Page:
If AI will play an essential role in your application, then consider using a self-hosted, open source model instead of a proprietary and externally hosted one. In this post we explore some of the risks for the latter option. We’re Fly.io. We put your code into lightweight microVMs on our own hardware around the world. Check us out—your app can be deployed in minutes.
The topic of “AI” gets a lot of attention and press. Coverage ranges from apocalyptic warnings to Utopian predictions. The truth, as always, is likely somewhere in the middle. As developers, we are the ones that either imagine ways that AI can be used to enhance our products or the ones doing the herculean tasks of implementing it inside our companies.
I believe the following statement to be true:
AI won’t replace humans — but humans with AI will replace humans without AI.
I believe this can be extended to many products and services and the companies that create them. Let’s express it this way:
AI won’t replace businesses — but businesses with AI will replace businesses without AI.
Today I’m assuming your business would benefit from using AI. Or, at the very least, your C-levels have decreed from on high that thou must integrateth with AI. With that out of the way, the next question is how you’re meant to do it. This post is an argument to build on top of open source language models instead of closed models that you rent access to. We’ll take a look at what convinced me.
But OpenAI is the market leader…
OpenAI, the creators of the famous ChatGPT, are the strong market leaders in this category. Why wouldn’t you want to use the best in the business?
Early on, stories of private corporate documents being uploaded by employees and then finding that private information leaking out to general ChatGPT users was a real black eye. Companies began banning employees from using ChatGPT for work. It exposed that people’s interactions with ChatGPT were being used as training data for future versions of the model.
In response, OpenAI recently announced an Enterprise offering promising that no Enterprise customer data is used for training.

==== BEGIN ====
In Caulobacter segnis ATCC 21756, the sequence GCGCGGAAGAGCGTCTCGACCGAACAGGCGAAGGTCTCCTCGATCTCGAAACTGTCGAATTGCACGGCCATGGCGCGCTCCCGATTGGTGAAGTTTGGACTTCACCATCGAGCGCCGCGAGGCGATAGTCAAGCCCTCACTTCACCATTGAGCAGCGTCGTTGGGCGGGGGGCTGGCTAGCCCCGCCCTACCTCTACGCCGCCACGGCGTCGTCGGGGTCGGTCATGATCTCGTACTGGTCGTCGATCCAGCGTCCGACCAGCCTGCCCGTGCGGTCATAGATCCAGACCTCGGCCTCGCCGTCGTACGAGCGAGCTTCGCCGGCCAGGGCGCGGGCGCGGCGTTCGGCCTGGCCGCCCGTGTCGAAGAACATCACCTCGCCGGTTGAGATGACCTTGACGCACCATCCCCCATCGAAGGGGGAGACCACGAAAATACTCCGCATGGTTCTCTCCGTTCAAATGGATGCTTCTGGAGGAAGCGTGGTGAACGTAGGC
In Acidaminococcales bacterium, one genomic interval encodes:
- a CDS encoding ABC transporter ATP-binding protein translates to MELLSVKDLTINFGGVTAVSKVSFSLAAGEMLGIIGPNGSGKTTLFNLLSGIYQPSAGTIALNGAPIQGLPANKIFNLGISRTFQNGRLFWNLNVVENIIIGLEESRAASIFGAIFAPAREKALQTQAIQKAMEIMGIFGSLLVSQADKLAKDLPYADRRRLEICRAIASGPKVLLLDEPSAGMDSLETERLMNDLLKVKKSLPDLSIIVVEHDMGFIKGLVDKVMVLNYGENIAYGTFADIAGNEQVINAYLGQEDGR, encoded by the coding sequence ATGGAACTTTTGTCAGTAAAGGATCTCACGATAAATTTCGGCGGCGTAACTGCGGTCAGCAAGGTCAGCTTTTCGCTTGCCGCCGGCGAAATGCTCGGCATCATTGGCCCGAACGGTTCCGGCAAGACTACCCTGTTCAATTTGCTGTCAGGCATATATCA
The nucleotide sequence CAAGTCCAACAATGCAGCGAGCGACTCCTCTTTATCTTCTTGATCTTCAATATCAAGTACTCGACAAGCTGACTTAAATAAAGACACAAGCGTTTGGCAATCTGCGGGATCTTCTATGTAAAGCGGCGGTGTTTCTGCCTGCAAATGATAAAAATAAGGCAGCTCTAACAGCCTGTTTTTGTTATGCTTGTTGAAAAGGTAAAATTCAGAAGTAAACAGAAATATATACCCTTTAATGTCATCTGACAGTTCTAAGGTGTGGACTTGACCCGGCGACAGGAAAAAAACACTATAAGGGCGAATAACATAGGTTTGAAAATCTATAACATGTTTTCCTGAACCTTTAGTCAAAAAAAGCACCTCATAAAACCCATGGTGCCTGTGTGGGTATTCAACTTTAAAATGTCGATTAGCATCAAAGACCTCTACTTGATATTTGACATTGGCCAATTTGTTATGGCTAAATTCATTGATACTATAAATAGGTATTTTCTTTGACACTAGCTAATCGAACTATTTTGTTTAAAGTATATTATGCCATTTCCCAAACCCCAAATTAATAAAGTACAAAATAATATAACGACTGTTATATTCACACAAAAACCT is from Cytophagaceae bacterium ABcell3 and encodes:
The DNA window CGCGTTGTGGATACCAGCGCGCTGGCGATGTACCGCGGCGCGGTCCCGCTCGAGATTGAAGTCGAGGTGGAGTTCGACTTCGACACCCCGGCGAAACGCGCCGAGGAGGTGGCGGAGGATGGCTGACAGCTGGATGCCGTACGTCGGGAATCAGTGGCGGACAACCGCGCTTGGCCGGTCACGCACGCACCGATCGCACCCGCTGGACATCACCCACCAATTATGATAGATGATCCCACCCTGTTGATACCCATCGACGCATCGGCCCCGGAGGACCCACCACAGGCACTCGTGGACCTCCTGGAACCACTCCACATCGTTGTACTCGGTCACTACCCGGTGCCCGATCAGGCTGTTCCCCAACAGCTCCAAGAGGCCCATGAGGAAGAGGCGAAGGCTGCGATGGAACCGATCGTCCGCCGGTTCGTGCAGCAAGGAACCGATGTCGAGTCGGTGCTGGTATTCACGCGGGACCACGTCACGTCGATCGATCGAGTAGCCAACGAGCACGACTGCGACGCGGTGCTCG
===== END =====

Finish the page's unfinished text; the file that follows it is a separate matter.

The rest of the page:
With the top objection addressed, it should be smooth sailing for wide adoption, right?
Not so fast.
While an Enterprise offering may address that concern, there are other subtle reasons to not use OpenAI, or other closed models, that can’t be resolved by vague statements of enterprise privacy.
What are the risks for building on top of OpenAI?
Let’s briefly outline the risks we take on when relying on a company like OpenAI for critical AI features in our applications.
- Single provider risk: Relying deeply on an external service that plays a critical role in our business is risky. The integration is not easily swapped out for another service if needed. Additionally, we don’t want part of our “secret sauce” to actually be another company’s product. That’s some seriously shaky ground! They want to sell the same thing to our competitors too.
- Regulation or Policy change risk: “AI” is being talked about a lot in politics. What’s acceptable today may be deemed “not allowed” in the future and a corporation providing a newly regulated service must comply.
- Financial risk: AI chatbots lose money on every chat. If the financial models that make our business profitable are built on impossible to maintain prices, then our business model may be at risk when it’s time to “make the AI engine profitable” like we’ve seen happen time and time again with every industry from cookware to video games. What might the true cost be? We don’t know. ‘Nuff said.
- Governance and leadership risk: The co-founder and CEO of OpenAI, Sam Altman, was forced out of his own company by a coup from his board. This was later resolved with both Sam Altman and Greg Brockman returning. This exposes another risk we don’t often consider with our providers. More on this later.
Let’s look a bit closer at the “Single provider risk”.
Single provider risk
For hobby usage, proof of concept work, and personal experiments, by all means, use ChatGPT! I do and I expect to continue to as well. It’s fantastic for prototyping, it’s trivial to set up, and it allows you to throw ink on canvas so much more quickly than any other option out there.
Up until recently, I was all gung-ho for ChatGPT being integrated into my apps. What happened? November 2023 happened. It was a very bad month for OpenAI.
I created a Personal AI Fitness Trainer powered by ChatGPT and on the morning of November 8th, I asked my personal trainer about the workout for the day and it failed. OpenAI was having a bad day with an outage.
I don’t fault someone for having a bad day. At some point, downtime happens to the best of us. And given enough time, it happens to all of us. But when possible, I want to prevent someone else’s bad day from becoming my bad day too.